We hosted the third edCampPDX at Catlin Gabel on Saturday. The vibe and content were both great. Teachers, librarians, technologists, and parents from public schools, independent schools, school districts, and technology companies explored ideas on teaching, learning, information, and technology. Participants created all of the sessions. See below for the list of topics covered.
I personally came away with much appreciation for the diverse perspectives and experience of different education professionals, as well as a grab bag of promising tools that others are using. Most importantly, we are succeeding in creating a new, broadly based professional network in the Portland area.
Delightful Design (Rachel Wente-Chaney)
Design principles for non-designers. One of my favorite books is Robin Williams’s The Non-Designer’s Design Book. Her lessons are useful for all people, but I think especially so for educators.
Link to presentation: http://goo.gl/zfYVZ
Link to Delicious Stack: http://www.delicious.com/stacks/view/Ebvf4P
iPads in the Classroom (Mike Kruse)
I will share best practices from numerous deployments that I have surveyed around the nation.
Smart Search (Colette Cassinelli)
A show-n-tell / discussion around search and how to effectively teach students & teachers to move on the basic Google Search. Some of the session links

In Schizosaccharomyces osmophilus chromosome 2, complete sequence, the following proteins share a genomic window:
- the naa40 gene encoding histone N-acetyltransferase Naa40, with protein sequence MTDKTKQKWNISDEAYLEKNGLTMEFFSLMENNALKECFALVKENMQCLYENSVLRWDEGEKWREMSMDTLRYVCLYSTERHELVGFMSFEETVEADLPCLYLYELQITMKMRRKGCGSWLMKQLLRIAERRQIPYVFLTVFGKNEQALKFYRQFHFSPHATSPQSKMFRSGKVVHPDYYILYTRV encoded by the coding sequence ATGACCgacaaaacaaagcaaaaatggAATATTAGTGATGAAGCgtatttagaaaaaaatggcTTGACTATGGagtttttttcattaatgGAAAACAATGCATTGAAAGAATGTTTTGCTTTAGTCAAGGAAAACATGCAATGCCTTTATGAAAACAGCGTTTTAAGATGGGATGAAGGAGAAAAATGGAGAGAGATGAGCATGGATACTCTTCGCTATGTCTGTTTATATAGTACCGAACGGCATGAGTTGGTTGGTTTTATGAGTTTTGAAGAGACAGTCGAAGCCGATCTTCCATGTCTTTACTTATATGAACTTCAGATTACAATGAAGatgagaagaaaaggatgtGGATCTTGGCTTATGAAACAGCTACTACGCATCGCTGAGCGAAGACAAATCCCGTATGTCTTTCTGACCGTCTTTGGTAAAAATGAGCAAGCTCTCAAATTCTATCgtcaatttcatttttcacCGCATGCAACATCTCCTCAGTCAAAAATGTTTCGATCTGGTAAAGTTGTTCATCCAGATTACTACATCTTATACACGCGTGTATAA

Intro to Web 2.0/EdTech Strand (Melissa Lim)
Three of my favorite web 2.0 tools and how I use them in the classroom.__http://bit.ly/edcamppdxweb20__
Why Is School Change Hard? (Richard Kassissieh)
School Change theory, Larry Cuban and David Tyack, systems thinking, mental models of “good” education, industrial model for education and the information age.
Speed Innovation Session (All)
In this session, a large number of participants have 3 (5?) minutes to share a tool, tip, idea, or anything else. The idea is to share out a wide range of ideas very quickly, with suggestions for further reading/resources on each topic.
Literature Circles to Create Content Area Relevancy (Ben Bleckley)
Sharing resources for finding young adult literature relevant to specific content topics, ways to develop student self-directed discussion skills, and assessments. Discussion Links Talking Points
Leave Your Tech at the Door (Corin Richards)
Let’s have a conversation about student-centered learning and other great teaching practices crossing content and grades levels. Of course, technology MIGHT creep into the conversation. This could be a continuation of Richard’s change theory discussion.